Those who held to the political explanation— and even many who don't— voiced the opinion that Punat's death was likely to lead to lead to retaliation against one of the other greatclans. The characters wondeedr about the repercussions that their action might have. Could this be the start of some political conflagration that will end in the great fire/war/slaughter that Maban has foreseen?

The Journey to Shiran
(12-15 Agrazhar, TR 720

On 12 Agrazhar, during the middle of summer, a group of the missionnaires (Kalrun, Judyn, Kara, and Maban) began their planned trip to Shiran to visit the Ilviran temple there. Hillay, wishing to make a pilgrimmage to the Halean temple there, and to see Shiran, accompanied them. Judyn also brought a pair of servants with her.

The group traveled by talbar (river barge) up the Thard. The barge contained quite a number of goods that Judyn was bringing to the city for trade. En route, they saw a great deal of river traffic— much more than they had ever seen on the Kald back home in Kaldor. It seemed that the river was a veritable highway of trade-- small fishing boats, barges, and even a few sea-capable vessles passed them. A heaveily laden barge filled with high quality marble from Telen caught their attention, and they thought of Bowdyn.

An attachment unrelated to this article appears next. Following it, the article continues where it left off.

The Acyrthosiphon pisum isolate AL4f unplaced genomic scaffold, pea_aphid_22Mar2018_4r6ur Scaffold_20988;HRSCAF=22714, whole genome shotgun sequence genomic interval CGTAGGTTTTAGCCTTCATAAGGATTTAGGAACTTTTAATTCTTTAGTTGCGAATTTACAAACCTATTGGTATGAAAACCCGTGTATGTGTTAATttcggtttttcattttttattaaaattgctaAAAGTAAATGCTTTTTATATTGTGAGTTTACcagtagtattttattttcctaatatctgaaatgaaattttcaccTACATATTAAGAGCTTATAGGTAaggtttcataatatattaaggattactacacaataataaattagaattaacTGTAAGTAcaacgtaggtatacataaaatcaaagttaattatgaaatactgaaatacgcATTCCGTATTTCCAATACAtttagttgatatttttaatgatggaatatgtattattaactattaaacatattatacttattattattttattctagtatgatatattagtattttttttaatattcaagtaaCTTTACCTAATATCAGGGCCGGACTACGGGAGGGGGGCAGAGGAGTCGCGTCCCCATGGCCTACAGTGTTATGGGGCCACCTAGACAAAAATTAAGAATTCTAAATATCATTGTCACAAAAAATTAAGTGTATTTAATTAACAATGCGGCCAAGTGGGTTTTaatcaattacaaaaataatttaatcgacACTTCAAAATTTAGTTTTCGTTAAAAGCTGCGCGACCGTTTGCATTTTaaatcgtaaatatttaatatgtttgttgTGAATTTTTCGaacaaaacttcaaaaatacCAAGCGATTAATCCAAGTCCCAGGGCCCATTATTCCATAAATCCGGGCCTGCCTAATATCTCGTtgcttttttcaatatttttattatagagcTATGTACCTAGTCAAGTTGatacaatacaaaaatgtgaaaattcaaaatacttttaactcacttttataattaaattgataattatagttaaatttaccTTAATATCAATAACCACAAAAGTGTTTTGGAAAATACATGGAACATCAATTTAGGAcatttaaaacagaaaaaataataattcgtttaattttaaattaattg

As they traveled, they noticed how, except for right near Coranan (and later near Shiran), the left bank of the Thard was largely unsettled, while the right bank was filled with farms almost to the water's edge (except for a marshy patch south of Telen). They learned from the sailors manning the barge that this was because of the Tulwyn barbarians who dwelled on the left bank of the river. A few abandoned/ruined settlements passed along the way attested to the failure of the Thardans to settle on the east side the river.

As the group neared Telen, a wonderous sign was given to the group. An osprey dove into the water near them and flew up with what appeared to be an eel in its mouth. The osprey and its prey struggled in midair, and the osprey let go. Its prey fell down and landled on the deck of the barge. It was not an ordinary eel, but a water-serpent of some kind. (The waterman said they were called 'scaled eels' and were fairly common in the summer, but clearly, the creature was a snake.)

Maban claimed this to be a clear omen from Ilvir. She interpreted it for the group, saying that the water serpent, a creature of Ilvir, was rudely ripped from its natural home by a viscious predator (the osprey) and taken unwillingly to a place where it didn't belong (the air). It struggled valiantly against its attacker, and even defeated it (forcing it to let go), but that did not spare its life (it still died when it landed on the deck dead). The water-serpent, Maban explained, represented the Ivashu and the osprey the Agrikans and hunters who captured them and brought them out of their forests and hills and into the arenas. Even if the Ivashu fought bravely and won, there was still no chance for them to survive— just as there was no chance for this seprent to survive once it fell on the deck. The omen, she explained, was an unmistakeable sign from Ilvir that on their trip to Shiran, they must take action against the Ivashu trade.